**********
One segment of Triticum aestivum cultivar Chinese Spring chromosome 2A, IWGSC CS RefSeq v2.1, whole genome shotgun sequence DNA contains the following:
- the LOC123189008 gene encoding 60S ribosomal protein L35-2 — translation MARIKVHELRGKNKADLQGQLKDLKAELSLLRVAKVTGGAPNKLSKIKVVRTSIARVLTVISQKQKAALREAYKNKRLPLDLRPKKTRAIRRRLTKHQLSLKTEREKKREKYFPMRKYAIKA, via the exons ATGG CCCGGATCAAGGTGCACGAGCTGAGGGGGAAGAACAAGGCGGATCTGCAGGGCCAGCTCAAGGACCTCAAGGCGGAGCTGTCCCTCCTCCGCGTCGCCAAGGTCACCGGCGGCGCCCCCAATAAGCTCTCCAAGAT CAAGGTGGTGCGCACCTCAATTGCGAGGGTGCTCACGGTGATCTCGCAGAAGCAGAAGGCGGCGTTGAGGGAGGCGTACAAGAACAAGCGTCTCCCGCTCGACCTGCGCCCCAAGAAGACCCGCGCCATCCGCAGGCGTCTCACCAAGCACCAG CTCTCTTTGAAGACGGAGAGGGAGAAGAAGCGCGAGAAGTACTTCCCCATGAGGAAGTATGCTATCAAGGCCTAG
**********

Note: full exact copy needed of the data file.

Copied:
One segment of Triticum aestivum cultivar Chinese Spring chromosome 2A, IWGSC CS RefSeq v2.1, whole genome shotgun sequence DNA contains the following:
- the LOC123189008 gene encoding 60S ribosomal protein L35-2 — translation MARIKVHELRGKNKADLQGQLKDLKAELSLLRVAKVTGGAPNKLSKIKVVRTSIARVLTVISQKQKAALREAYKNKRLPLDLRPKKTRAIRRRLTKHQLSLKTEREKKREKYFPMRKYAIKA, via the exons ATGG CCCGGATCAAGGTGCACGAGCTGAGGGGGAAGAACAAGGCGGATCTGCAGGGCCAGCTCAAGGACCTCAAGGCGGAGCTGTCCCTCCTCCGCGTCGCCAAGGTCACCGGCGGCGCCCCCAATAAGCTCTCCAAGAT CAAGGTGGTGCGCACCTCAATTGCGAGGGTGCTCACGGTGATCTCGCAGAAGCAGAAGGCGGCGTTGAGGGAGGCGTACAAGAACAAGCGTCTCCCGCTCGACCTGCGCCCCAAGAAGACCCGCGCCATCCGCAGGCGTCTCACCAAGCACCAG CTCTCTTTGAAGACGGAGAGGGAGAAGAAGCGCGAGAAGTACTTCCCCATGAGGAAGTATGCTATCAAGGCCTAG